Neumann and Mendel: business and family papers (1850-1984)

Archive Collection

Scope and Content

Papers of the Neumann family, 1850-1984. Comprising early family documents including a will of 1864 from the Stern family, death notices and certificates of mostly Stern family members and travel pass for Emil Neumann, dated 1922; personal papers of Ludwig Neumann including passports and id cards (unnumbered) amongst which is a Reisepass of the Third Reich stamped with the letter 'J'; copy birth and death certificates, membership cards of the Reichsbund Jüdischer Frontsoldaten (National League of Jewish Combatants) and death notices; personal papers and correspondence of Dina Neumann and Luise Elkisch Neumann including passports and identity cards, testimonials; correspondence from Nazi authorities and British authorities; 'Familienstammbuch' (document registering a marriage) of Richard Elkisch; English hate-mail received around the time of naturalisation, c 1947; personal papers and correspondence of Ludwig Neumann, mostly relating to the re-establishment of the company, Neumann and Mendel in Mönchengladbach. Membership certificates for organisations including the Jewish Community, Mönchengladbach, 1950s; papers regarding transfer of money to Germany; various travel papers; papers regarding tax; papers regarding compensation; family correspondence mostly between Luise and her brother Ludwig (aka Lutz) comprising postcards and small letters, 1919-1947 (mostly 1940s and post war); letters, 1921-1984, many between friends and former acquaintances immediately after the war; early 1950s correspondence, mostly between Luise and Ludwig during Ludwig's stay in Mönchengladbach and business papers.

Administrative / Biographical History

The industrial clothing company, Neumann and Mendel , was founded in early 1889 by Emil Neumann and Carl Mendel, the latter dying shortly afterwards, the former retaining sole ownership. At the beginning of the 1890s a sister company was founded at Rhendt which later moved to Mönchengladbach. In 1908 the Essen firm moved to new, larger premises in the same city. By 1914, the 25th Jubilee year, the company employed 1100 people. By 1929, the year of the 40th Jubilee, the firm employed about half as many. After Emil Neumann's death in 1923, his son Ludwig became the sole owner. In accordance with the Nazi policy of 'Aryanisation' the company was forcibly sold to Joseph Herbring, a non-Jew in October 1938.

After the war Ludwig Neumann returned to Germany to reclaim what was rightfully his. The Essen branch of the firm along with most of Essen had been completely destroyed in the bombing during the war. He managed to secure a loan from his sister's frozen German bank account in order to re-establish the business in Germany in 1950. The business had fallen into difficulties and by 1949 was no longer functioning. Ludwig Neumann managed to obtain a work permit and remained for approximately 4 years in Mönchengladbach building up the company once more. It is not clear what the fate of the company was after Ludwig's attempts to rejuvenate it. A letter dated September 1954, shortly after the death of his mother, Dina Neumann, states that they were trying to find a buyer for the machinery. It is probable therefore that the company was broken up and its assets sold off at about this time.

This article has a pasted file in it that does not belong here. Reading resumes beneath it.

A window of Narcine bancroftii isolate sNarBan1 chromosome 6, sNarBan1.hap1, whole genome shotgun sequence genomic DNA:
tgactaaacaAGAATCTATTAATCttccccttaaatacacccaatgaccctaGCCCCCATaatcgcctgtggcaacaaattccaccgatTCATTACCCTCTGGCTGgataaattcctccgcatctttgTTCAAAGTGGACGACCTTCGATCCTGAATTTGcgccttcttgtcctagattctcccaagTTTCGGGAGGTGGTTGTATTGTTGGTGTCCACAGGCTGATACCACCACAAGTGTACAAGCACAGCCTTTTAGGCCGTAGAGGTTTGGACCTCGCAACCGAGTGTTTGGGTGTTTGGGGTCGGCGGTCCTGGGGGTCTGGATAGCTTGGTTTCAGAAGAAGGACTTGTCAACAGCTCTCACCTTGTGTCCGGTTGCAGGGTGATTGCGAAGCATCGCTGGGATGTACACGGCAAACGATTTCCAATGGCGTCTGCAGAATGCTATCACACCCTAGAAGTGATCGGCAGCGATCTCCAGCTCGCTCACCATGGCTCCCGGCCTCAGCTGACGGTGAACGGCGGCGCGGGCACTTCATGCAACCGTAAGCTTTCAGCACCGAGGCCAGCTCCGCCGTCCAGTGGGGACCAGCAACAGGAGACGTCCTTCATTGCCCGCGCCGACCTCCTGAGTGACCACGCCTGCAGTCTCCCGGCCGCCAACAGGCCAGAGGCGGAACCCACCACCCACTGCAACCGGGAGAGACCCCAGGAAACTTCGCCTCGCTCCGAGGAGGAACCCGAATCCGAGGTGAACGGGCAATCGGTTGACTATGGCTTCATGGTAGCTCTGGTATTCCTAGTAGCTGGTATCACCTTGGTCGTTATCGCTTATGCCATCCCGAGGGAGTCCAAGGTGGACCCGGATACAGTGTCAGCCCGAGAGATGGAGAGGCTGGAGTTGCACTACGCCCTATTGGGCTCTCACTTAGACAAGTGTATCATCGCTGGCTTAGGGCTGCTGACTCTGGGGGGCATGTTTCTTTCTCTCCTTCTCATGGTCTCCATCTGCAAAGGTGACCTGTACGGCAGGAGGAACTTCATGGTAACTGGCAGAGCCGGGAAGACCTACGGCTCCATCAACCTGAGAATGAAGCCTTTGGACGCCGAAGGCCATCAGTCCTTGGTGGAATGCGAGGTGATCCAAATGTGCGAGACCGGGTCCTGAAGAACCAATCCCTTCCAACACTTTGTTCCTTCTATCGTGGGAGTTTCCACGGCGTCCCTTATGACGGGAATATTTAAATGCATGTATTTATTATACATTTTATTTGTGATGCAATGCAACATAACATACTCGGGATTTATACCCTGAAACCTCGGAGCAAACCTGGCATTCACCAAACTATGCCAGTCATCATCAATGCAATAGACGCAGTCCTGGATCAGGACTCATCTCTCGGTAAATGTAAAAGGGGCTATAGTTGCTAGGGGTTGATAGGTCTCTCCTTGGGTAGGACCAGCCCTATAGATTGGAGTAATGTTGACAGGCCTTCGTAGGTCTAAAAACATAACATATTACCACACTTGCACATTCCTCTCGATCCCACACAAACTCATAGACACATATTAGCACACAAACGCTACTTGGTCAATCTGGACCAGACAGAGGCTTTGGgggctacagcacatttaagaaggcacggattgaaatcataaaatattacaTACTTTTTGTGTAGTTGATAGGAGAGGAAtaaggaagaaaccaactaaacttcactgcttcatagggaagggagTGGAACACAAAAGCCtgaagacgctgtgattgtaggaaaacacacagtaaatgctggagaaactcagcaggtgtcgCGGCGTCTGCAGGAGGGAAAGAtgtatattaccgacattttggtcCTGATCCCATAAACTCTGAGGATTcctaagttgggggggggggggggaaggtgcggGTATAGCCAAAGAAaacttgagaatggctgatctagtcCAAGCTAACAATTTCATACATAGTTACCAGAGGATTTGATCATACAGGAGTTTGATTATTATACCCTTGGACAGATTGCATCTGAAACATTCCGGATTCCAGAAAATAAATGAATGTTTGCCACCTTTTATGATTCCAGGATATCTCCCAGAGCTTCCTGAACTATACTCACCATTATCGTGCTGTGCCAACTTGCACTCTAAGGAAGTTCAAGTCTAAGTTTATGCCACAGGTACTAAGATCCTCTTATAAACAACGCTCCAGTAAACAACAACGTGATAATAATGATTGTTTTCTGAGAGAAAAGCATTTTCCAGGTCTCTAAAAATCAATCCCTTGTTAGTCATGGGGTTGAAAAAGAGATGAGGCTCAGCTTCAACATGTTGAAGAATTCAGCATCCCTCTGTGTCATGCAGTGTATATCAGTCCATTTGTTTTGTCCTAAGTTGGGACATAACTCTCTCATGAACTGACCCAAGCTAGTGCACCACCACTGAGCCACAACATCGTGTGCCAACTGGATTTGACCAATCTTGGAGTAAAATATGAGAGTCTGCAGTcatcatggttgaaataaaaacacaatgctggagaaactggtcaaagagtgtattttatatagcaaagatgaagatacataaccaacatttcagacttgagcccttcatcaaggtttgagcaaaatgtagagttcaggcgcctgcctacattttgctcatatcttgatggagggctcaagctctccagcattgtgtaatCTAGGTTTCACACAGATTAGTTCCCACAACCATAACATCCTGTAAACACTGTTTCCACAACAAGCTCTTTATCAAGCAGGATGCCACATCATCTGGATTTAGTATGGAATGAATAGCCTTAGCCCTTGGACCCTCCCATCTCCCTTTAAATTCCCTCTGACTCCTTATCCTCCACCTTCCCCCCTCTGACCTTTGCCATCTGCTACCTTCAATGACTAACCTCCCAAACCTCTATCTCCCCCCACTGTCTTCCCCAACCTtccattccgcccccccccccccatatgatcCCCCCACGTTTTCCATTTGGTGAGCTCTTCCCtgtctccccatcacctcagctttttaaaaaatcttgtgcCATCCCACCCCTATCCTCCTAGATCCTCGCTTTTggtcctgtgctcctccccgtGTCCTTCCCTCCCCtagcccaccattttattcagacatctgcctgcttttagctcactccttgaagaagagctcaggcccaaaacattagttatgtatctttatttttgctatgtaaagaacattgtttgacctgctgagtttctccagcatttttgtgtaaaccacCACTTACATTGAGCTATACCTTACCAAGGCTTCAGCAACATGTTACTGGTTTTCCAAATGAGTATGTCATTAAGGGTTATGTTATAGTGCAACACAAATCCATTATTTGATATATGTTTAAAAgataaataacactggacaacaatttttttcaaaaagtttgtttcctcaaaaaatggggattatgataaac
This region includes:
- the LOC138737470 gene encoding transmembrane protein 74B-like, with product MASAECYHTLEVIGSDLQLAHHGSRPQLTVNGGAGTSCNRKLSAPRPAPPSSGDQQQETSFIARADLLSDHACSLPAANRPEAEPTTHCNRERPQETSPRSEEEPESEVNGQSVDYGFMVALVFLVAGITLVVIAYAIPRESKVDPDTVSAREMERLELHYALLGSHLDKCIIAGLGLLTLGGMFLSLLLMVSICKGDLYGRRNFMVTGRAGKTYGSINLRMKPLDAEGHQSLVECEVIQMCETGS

Emil Neumann, born in Hammerstein Provinz, West Prussia in 1861 and living in Essen at the time of his marriage in 1892, married Dina Stern from Felsberg, Hessen, born in 1868. Louis Stern, her brother also worked for the company. He died in 1932. Emil and Dina had two children, Ludwig (aka Lutz) born in 1896 and Luise (aka Liesel, aka Louise) born in 1893. Having served and been wounded during the First World War (for which he was decorated), he studied at the Technical Institute for Textile Industries, Württemberg, 1919-1920, and became the sole owner of the company Neumann and Mendel and manager of the associated export firm of Schrey and Co in 1923 after the death of his father. Luise worked as a nurse in the Friedrich Krupp Krankenhaus, Essen, throughout most of the war. In 1919 she married Richard Elkisch, a Jewish businessman born in Berlin. Hardly anything is known about the latter. Luise was forced to leave her Berlin flat, Kaiseralle 203, in 1938.

In 1938, having been forced to sell the company, Ludwig was interned in Dachau for a couple of months, and released on the understanding that he would leave the country immediately. On his arrival in Great Britain after a period of internment as an enemy alien, he held a number of posts as a production manager in the clothing industry. He returned to Germany in 1950 to resume the management of the family business. Luise and her mother came over to Britain at about the same time and the family settled in Birkenhead where they remained. Dina died in 1954, Ludwig in 1970 and Luise in the 1980s.

Arrangement

The several deposits have been arranged into those relating to the family (1023/1/1-41); those relating to the family business Neumann and Mendel (1023/2/1-17) and ephemera and photographs (1023/3/1-3). Material has been arranged chronologically within each folder except where it was felt that disruption of the original order might destroy the historical context (eg. the alphabetical filing system at 1023/2/15) or that the size and format of the material precluded such an approach (1023/1/38).

Conditions Governing Access

Open

Acquisition Information

Neumann family

Other Finding Aids

Description exists to this archive on the Wiener Library's online catalogue www.wienerlibrary.co.uk.

Archivist's Note

Entry compiled by Howard Falksohn.

Conditions Governing Use

Copies can be made for personal use. Permission must be sought for publication.

Related Material

1016

Personal Names